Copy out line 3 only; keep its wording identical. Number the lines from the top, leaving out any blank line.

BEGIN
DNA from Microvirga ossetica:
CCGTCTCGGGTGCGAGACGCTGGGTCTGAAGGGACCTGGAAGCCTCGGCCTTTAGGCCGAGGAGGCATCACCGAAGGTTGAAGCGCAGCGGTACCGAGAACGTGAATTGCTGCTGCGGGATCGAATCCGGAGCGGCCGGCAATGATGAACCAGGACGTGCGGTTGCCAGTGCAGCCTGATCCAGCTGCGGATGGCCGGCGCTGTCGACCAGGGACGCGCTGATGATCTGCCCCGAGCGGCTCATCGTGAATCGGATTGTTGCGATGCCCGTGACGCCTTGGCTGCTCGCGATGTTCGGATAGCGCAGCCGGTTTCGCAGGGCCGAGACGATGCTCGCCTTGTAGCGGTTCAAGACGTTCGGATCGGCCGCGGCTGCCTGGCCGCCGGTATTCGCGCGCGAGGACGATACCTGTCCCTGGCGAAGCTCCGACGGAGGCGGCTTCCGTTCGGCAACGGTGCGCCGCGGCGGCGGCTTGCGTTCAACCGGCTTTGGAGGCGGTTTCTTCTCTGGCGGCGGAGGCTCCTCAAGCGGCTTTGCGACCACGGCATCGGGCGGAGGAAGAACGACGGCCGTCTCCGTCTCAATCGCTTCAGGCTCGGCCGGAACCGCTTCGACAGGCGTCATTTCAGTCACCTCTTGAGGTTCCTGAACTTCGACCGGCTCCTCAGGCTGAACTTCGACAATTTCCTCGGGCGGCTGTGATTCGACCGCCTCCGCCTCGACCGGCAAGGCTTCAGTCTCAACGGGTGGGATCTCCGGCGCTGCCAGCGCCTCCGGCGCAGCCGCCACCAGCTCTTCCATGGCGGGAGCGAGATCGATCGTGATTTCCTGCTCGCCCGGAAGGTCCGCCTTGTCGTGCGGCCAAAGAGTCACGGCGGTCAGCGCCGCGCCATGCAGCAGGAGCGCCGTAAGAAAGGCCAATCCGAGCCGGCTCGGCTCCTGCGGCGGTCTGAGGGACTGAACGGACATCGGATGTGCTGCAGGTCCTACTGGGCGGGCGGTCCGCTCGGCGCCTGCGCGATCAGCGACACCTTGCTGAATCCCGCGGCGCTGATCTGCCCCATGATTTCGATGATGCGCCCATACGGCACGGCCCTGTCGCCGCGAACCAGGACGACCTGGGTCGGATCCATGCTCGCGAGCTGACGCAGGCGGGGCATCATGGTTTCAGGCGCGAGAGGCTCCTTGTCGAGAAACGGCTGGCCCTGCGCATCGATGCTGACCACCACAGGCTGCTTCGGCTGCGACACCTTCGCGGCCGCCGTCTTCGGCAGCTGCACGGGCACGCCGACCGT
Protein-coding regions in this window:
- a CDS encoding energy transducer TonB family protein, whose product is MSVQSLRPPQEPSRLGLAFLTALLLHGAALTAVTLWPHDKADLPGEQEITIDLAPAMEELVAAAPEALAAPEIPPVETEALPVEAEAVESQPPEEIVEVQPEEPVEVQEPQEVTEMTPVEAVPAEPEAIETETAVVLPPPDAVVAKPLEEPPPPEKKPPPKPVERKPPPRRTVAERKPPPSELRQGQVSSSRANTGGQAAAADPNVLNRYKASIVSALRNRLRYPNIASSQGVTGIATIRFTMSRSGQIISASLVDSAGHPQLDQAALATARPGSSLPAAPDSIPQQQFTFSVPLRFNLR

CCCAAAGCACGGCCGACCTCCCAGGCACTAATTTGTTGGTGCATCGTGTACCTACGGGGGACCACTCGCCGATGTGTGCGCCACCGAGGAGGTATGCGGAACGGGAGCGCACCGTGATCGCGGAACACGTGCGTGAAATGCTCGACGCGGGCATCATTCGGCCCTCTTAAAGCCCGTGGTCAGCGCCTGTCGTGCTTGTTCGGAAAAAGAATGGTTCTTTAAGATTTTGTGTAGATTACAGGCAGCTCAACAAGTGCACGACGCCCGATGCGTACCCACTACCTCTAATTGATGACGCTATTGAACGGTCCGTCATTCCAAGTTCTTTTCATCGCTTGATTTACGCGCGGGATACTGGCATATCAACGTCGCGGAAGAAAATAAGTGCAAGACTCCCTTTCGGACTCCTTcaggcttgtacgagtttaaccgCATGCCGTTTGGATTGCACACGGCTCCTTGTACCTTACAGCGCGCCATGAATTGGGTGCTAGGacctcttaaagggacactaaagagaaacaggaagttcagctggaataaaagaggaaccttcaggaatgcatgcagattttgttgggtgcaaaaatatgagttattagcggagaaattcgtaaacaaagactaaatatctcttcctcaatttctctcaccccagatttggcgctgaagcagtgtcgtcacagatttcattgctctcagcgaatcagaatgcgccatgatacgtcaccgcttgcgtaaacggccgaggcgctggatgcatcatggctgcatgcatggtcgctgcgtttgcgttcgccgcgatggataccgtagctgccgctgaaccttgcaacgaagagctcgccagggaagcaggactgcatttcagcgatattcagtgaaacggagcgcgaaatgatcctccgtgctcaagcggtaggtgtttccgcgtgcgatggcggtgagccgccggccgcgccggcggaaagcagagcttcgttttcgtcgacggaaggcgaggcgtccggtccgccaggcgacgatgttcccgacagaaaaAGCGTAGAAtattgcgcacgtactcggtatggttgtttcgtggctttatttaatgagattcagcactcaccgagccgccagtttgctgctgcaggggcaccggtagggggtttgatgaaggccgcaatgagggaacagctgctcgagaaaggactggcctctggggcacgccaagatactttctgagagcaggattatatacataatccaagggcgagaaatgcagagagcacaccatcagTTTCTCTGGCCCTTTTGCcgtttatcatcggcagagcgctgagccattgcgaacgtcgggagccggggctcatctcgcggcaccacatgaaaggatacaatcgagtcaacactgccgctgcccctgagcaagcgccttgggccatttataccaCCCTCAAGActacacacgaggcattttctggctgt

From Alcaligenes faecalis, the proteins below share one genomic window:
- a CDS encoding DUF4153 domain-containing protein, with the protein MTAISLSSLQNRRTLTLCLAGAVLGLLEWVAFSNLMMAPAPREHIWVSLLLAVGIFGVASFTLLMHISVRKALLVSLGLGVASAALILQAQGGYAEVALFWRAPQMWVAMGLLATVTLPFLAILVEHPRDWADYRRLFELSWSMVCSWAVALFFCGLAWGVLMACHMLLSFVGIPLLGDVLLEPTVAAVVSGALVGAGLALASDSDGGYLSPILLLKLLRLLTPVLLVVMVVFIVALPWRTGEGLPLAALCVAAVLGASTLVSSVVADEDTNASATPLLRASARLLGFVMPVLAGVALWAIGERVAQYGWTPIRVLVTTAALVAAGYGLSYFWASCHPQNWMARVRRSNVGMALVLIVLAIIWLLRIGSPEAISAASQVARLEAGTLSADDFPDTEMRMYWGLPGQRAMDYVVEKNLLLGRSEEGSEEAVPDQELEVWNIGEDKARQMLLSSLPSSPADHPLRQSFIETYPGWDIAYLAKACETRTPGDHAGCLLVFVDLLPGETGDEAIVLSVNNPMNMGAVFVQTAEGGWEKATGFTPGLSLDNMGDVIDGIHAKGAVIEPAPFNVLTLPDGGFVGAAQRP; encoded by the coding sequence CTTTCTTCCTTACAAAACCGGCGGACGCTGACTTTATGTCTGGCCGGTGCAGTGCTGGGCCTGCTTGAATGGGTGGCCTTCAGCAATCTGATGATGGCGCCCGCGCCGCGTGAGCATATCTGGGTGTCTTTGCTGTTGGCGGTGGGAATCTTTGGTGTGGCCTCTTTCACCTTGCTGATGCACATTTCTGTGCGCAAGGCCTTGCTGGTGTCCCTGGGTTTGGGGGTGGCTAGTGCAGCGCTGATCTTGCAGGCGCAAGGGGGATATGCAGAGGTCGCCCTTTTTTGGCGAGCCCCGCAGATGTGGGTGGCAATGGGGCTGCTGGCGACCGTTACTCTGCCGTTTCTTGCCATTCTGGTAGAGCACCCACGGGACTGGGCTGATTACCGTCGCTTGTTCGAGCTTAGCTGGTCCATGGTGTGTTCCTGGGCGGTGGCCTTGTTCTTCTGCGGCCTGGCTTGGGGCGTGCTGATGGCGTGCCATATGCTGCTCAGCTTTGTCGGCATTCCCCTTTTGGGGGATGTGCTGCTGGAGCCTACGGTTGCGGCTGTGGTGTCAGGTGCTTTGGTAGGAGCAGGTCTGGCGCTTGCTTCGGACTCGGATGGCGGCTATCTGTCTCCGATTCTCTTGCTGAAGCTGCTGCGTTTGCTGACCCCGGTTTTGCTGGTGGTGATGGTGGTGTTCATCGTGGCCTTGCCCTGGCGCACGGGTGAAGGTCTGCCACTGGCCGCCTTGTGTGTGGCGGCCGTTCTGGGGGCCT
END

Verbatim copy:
Protein-coding regions in this window: